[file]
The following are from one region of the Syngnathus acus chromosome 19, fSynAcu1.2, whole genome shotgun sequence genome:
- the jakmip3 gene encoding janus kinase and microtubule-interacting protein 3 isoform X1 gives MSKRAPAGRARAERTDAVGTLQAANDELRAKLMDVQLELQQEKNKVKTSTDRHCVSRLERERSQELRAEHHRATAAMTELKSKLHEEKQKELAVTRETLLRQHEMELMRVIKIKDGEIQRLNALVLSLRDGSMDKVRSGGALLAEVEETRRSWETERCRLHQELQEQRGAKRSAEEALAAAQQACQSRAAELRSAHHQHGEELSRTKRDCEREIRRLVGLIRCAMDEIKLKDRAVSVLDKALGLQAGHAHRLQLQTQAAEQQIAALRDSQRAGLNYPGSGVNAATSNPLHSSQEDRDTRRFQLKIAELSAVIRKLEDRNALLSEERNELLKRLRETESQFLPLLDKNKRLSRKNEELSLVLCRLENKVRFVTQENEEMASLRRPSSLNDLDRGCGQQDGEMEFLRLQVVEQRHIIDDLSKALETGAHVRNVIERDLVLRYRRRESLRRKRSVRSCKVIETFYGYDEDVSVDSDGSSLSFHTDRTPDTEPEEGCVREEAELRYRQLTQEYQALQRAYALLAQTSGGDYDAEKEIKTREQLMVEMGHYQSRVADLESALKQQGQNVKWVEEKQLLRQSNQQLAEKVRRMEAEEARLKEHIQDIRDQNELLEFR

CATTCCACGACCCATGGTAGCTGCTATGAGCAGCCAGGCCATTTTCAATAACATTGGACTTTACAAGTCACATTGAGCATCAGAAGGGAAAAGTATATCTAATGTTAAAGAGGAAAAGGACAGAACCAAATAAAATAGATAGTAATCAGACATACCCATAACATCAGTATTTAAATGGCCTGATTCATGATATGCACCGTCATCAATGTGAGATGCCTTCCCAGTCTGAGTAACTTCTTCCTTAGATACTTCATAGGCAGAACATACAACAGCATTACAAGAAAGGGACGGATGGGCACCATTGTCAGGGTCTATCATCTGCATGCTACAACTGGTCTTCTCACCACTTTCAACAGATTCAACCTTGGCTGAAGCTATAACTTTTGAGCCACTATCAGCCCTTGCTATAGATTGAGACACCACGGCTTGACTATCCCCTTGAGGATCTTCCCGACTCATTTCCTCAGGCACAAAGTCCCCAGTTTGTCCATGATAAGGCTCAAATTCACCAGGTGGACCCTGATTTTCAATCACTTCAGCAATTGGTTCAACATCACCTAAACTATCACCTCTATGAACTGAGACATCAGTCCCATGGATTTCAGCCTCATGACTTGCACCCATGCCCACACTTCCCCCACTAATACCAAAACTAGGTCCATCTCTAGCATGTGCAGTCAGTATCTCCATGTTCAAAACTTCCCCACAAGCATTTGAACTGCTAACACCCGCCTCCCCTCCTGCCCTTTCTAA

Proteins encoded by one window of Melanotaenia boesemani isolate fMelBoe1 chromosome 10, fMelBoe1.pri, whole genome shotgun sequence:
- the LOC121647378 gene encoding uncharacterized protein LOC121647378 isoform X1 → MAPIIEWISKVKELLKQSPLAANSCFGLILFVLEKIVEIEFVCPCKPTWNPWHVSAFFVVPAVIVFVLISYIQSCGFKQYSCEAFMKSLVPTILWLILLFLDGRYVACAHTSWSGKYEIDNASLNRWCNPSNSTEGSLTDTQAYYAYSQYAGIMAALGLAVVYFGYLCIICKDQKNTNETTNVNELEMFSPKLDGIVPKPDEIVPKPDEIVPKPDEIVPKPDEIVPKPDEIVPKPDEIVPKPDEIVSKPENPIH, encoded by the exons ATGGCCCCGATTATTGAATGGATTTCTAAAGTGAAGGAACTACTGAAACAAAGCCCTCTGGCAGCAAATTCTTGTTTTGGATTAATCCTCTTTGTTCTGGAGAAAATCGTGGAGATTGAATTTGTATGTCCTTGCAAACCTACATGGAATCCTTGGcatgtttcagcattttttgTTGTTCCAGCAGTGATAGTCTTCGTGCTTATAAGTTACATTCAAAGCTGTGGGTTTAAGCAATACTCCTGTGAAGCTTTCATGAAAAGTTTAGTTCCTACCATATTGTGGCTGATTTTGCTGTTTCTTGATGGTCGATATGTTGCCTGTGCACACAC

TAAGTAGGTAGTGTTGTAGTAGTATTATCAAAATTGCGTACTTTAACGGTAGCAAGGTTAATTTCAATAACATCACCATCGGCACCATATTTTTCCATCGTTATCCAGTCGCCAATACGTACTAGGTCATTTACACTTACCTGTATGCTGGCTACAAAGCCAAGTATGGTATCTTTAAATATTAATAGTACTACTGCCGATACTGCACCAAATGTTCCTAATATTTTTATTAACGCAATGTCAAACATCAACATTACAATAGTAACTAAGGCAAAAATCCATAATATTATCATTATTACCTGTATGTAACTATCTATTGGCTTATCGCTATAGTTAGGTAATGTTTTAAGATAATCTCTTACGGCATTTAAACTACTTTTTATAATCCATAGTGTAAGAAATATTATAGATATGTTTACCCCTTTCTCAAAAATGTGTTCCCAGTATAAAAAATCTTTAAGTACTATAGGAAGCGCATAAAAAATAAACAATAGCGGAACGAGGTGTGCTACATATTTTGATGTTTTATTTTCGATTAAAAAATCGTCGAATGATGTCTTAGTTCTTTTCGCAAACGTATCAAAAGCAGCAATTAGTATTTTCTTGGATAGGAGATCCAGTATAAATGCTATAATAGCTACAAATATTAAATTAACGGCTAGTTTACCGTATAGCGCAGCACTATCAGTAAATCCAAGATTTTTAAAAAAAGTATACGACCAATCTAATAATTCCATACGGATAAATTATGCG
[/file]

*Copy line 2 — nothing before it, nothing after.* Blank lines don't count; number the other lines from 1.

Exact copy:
- the jakmip3 gene encoding janus kinase and microtubule-interacting protein 3 isoform X1 gives MSKRAPAGRARAERTDAVGTLQAANDELRAKLMDVQLELQQEKNKVKTSTDRHCVSRLERERSQELRAEHHRATAAMTELKSKLHEEKQKELAVTRETLLRQHEMELMRVIKIKDGEIQRLNALVLSLRDGSMDKVRSGGALLAEVEETRRSWETERCRLHQELQEQRGAKRSAEEALAAAQQACQSRAAELRSAHHQHGEELSRTKRDCEREIRRLVGLIRCAMDEIKLKDRAVSVLDKALGLQAGHAHRLQLQTQAAEQQIAALRDSQRAGLNYPGSGVNAATSNPLHSSQEDRDTRRFQLKIAELSAVIRKLEDRNALLSEERNELLKRLRETESQFLPLLDKNKRLSRKNEELSLVLCRLENKVRFVTQENEEMASLRRPSSLNDLDRGCGQQDGEMEFLRLQVVEQRHIIDDLSKALETGAHVRNVIERDLVLRYRRRESLRRKRSVRSCKVIETFYGYDEDVSVDSDGSSLSFHTDRTPDTEPEEGCVREEAELRYRQLTQEYQALQRAYALLAQTSGGDYDAEKEIKTREQLMVEMGHYQSRVADLESALKQQGQNVKWVEEKQLLRQSNQQLAEKVRRMEAEEARLKEHIQDIRDQNELLEFR